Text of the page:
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Visually stunning and emotionally satisfying, with a conclusion that may leave the parents in the audience a little tearful.
Can traumatizing yourself make you feel good? That's one question that horror documentary "The Blackout Experiments" asks, but never satisfactorily answers. Director Rich Fox spends much of his film painting a portrait of the emotional haze that thrill-seekers go through before and after participating in Blackout, an aggressive haunted house-type attraction. I've never participated in Blackout, but based on "The Blackout Experiments," I can tell you that it's an intense, aggressively confrontational and deeply disturbing recreational experience. Participants are physically attacked, tied up, screamed at and sometimes even branded.
Still, despite its obvious unpleasantness, Blackout leaves some participants wanting more. Fox is most interested in the people—many who remain nameless. His subjects include Russell, a middle-aged man with no nuclear family to speak of, who has been through the wringer, and now sees the world through hyper-sensitive eyes. There are other characters in the film, and some of them are fairly articulate, but Russell is the most well-developed of Fox's subjects. He participates in a by-invitation-only survivor's group, sharing his experiences with fellow Blackout participants. He's also been through four separate trials in Blackout.
Before we go further, I should probably say: I'm still not sure how to process "The Blackout Experiments." Normally I'd take that uncertainty as a good sign, but I'm not so sure. Fox takes great pains to replicate the feelings and sensations that Blackout participants go through. He films his subjects talking about their experiences in talking-head interviews that present them in a pitch-black room, harshly front-lit by what looks like a single light source. And he presents Blackout footage in snippets, creating a disorienting effect. Fox is not just reporting what it's like to go through Blackout—he's simulating it in order to allow viewers at home to make up their own minds. Is Blackout a cathartic experience, or a funhouse for jaded masochists?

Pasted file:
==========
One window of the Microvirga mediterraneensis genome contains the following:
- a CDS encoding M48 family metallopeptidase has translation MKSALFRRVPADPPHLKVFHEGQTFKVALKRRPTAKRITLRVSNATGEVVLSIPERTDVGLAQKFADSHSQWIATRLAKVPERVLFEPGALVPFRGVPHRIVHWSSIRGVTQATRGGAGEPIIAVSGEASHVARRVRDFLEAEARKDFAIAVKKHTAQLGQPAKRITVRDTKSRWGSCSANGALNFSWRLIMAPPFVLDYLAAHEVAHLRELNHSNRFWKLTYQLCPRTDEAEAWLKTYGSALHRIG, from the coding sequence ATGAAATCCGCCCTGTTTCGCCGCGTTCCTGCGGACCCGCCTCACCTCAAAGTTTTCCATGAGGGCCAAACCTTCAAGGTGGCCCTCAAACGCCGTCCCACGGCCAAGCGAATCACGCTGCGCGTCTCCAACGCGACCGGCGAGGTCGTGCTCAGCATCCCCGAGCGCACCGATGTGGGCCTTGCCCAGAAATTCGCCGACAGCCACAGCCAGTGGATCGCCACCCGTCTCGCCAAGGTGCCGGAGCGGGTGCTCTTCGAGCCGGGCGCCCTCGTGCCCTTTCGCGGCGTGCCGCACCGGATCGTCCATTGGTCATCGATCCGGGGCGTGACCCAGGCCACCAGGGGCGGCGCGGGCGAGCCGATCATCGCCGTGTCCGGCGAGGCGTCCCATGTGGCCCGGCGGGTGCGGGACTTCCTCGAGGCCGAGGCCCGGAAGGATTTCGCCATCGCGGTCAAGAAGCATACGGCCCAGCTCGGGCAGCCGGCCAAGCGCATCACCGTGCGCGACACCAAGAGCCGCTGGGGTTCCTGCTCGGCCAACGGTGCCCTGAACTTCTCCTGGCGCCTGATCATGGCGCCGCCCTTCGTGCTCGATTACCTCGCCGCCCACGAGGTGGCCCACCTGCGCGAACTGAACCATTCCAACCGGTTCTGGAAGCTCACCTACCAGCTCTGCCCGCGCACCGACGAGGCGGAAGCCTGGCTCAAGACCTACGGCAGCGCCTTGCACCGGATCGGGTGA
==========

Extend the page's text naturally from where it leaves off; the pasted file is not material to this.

Russell gets us closer to answering that question than anyone else in "The Blackout Experiments." His commentary is guarded, but his drive to do more is intriguing. Russell is forced to read a script, one that makes him sound like a sexual submissive talking about his dominant lover. In these prepared speeches, he declares that he is a willing participant who gives permission to his captors to do whatever they want with him. They then tattoo him, scream at him, bind his hands, and make him participate in various degrading acts.
The harm that's caused to Russell appears to be predominantly psychological. He fills out a disclaimer that absolves Blackout of any wrong-doing, but Russell's not necessarily an eager participant. We see him hesitantly counting the days until he can participate in his next Blackout trial. He doesn't know what happened to him during Blackout, but he's compelled to find out more. He wants to master his fears, but he also wants to understand himself better. He even confesses, during an especially revealing interview, that he feels like a failure. The makers of Blackout clearly prey on that fear.
It would be a waste of time to speculate about what motivates Blackout's creators since they refuse to answer any questions until the last few minutes of the film. "The Blackout Experiments" is not about the makers of Blackout, but rather guys like Russell, the ones who still aren't sure how Blackout works them over, or why they find it so compelling. In that sense, "The Blackout Experiments" mostly succeeds in capturing Russell and his peers' disorientation. I'm just not sure what the value of that experience is. Imagine meeting someone while they consider their life through the lens of a major trauma. You bond over this trauma. You've never met this person, but they come into your life only because you want to know more about what happened to them. How does that make you feel? You will never know what this person is like outside of their post-Blackout Lives. So now you, like Fox, are a little bit complicit too. You wanted to watch Russell explain himself, and put himself through a hellish experience. You're in this film, too.
I left "The Blackout Experiments" feeling like I saw something unique and disturbing. Fox doesn't go far enough, preferring instead to jolt us, and then tease us with a simplistic bottom line that deserves greater scrutiny: trauma can be good for us. I wish I could recommend "The Blackout Experiments" more strongly. His interviews could have been more thoughtful, his footage more revealing and his subjects' mindsets examined in greater detail. There's something here, but it's darker, and more elusive, than perhaps Fox even knows.
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